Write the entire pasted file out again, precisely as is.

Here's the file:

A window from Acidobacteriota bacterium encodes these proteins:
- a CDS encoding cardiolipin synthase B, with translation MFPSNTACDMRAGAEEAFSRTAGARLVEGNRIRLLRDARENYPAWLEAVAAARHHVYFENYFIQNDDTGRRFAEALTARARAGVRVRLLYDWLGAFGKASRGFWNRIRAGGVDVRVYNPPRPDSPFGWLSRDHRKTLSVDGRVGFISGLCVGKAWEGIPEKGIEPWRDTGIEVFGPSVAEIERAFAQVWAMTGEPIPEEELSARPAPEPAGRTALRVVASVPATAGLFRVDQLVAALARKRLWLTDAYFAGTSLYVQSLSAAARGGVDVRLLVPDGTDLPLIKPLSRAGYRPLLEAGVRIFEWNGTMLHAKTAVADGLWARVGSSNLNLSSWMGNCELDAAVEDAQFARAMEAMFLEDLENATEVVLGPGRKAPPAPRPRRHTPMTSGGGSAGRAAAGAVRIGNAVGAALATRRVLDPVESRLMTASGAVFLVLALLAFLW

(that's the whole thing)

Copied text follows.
A window from Acidobacteriota bacterium encodes these proteins:
- a CDS encoding cardiolipin synthase B, with translation MFPSNTACDMRAGAEEAFSRTAGARLVEGNRIRLLRDARENYPAWLEAVAAARHHVYFENYFIQNDDTGRRFAEALTARARAGVRVRLLYDWLGAFGKASRGFWNRIRAGGVDVRVYNPPRPDSPFGWLSRDHRKTLSVDGRVGFISGLCVGKAWEGIPEKGIEPWRDTGIEVFGPSVAEIERAFAQVWAMTGEPIPEEELSARPAPEPAGRTALRVVASVPATAGLFRVDQLVAALARKRLWLTDAYFAGTSLYVQSLSAAARGGVDVRLLVPDGTDLPLIKPLSRAGYRPLLEAGVRIFEWNGTMLHAKTAVADGLWARVGSSNLNLSSWMGNCELDAAVEDAQFARAMEAMFLEDLENATEVVLGPGRKAPPAPRPRRHTPMTSGGGSAGRAAAGAVRIGNAVGAALATRRVLDPVESRLMTASGAVFLVLALLAFLW